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The eye-catching flowers of the numerous Clematis varieties are still very popular with hobby gardeners. Particularly popular are the large-flowered Clematis hybrids, which have their main flowering period in May and June. Not so well known are the so-called botanical species. Many bloom during the flowering break of the hybrids, so you can enjoy uninterrupted flowering from April to October with a clever combination.
Growth and cut
Many Clematis varieties develop enormous growth power and climb trees and screens in no time. Some also require regular regrooving to maintain their willingness to flower. Depending on the group, however, the timing and type of pruning are different: For example, Clematis alpina and Clematis montana may need a slight pruning, which should take place immediately after flowering.
This mountain clematis (Clematis montana), which climbs up an old wall, is a real feast for the eyes and covered with flowers all over
The shoots of the large-flowered hybrids can be reduced by about half during the winter months. The more you cut, the more you promote the second flowering in the new budding in late summer in the twice-flowering varieties. However, this is at the expense of the first flowering phase. Therefore, a balanced pruning, in which sufficient annual shoots with flower buds are preserved, the royal road. For late-flowering clematis varieties (flowering after 10 June): On a frost-free day in November or December, cut off 20 to 30 centimeters above the ground. So the plants will be fresh again next year.
Early flowering clematis varieties
Clematis alpina 'Ruby' and Clematis macropetala 'White Lady'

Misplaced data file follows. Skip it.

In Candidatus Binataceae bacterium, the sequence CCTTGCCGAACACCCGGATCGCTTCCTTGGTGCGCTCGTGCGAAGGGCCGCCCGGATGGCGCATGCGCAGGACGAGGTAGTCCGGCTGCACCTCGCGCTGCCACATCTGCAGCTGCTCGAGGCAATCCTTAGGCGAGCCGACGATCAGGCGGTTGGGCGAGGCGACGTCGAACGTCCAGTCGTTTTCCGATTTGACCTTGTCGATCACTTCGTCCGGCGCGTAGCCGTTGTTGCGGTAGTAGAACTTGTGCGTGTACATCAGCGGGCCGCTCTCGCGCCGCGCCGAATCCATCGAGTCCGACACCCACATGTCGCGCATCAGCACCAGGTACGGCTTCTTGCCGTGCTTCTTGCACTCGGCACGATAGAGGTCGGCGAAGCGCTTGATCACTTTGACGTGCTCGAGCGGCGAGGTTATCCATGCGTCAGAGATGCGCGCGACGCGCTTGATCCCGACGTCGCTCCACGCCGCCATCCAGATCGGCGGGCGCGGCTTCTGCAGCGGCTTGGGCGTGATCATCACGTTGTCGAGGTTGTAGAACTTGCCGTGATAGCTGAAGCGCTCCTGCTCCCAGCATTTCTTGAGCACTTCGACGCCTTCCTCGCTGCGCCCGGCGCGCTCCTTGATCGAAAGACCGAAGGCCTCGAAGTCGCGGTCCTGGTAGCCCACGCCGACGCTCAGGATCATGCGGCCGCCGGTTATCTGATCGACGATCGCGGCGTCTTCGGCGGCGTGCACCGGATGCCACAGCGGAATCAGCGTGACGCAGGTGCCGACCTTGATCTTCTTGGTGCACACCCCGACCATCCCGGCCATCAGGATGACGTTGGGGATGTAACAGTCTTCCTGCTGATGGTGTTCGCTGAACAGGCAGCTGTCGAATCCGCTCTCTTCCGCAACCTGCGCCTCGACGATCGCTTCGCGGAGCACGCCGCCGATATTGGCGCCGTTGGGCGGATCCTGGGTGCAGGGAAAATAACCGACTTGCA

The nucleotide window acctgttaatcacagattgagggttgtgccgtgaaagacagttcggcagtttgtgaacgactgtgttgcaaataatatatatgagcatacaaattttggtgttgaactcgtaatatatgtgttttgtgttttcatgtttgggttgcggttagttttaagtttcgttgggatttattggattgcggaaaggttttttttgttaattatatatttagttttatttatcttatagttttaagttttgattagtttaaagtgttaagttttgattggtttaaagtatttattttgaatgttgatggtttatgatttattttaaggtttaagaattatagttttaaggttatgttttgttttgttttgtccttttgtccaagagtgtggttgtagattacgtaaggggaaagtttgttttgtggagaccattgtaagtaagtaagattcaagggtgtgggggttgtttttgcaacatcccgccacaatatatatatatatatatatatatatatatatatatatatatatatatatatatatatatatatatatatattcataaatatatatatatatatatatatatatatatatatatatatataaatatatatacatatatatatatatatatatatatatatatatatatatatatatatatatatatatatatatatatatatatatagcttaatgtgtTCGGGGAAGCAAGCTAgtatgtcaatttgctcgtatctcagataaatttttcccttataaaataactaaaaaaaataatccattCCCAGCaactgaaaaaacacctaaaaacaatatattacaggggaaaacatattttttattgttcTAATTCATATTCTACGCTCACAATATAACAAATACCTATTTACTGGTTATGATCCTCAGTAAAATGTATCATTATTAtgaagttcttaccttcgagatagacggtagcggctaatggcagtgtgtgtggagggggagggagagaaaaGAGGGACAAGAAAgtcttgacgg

Among the early-flowering Clematis varieties include, for example, the mountain-clematis (Clematis montana), the clematis clematis (Clematis alpina) or the large-flowered clematis (Clematis macropetala) and their hybrids. Clematis varieties, which already bloom in spring, usually prefer a sunny and sheltered location and a well-drained soil. Heavy soils should be improved with some sand before planting. The flowers of the early flowering varieties appear on the previous year's editions. A regular cut is not necessary, if necessary - for example, because the plant has become too large or too old - the species and varieties of this group can be shortened immediately after flowering. So they have enough time to form new shoots with flowers until next year. Early flowering Clematis varieties usually have unfilled and bell-shaped flowers. The leaves may be evergreen or deciduous depending on the variety.
Among the early-flowering Clematis varieties, there are also some exceptions that prefer a cooler location. Species of the alpina, macropetala and hybrids - in summary known as "atragene" - are ideal for a more shady location. The varieties of Clematis alpina also delight their owners with a re-flowering in the summer. Late-flowering varieties of the vigorous Clematis montana are often used for greening large trees, pergolas and buildings.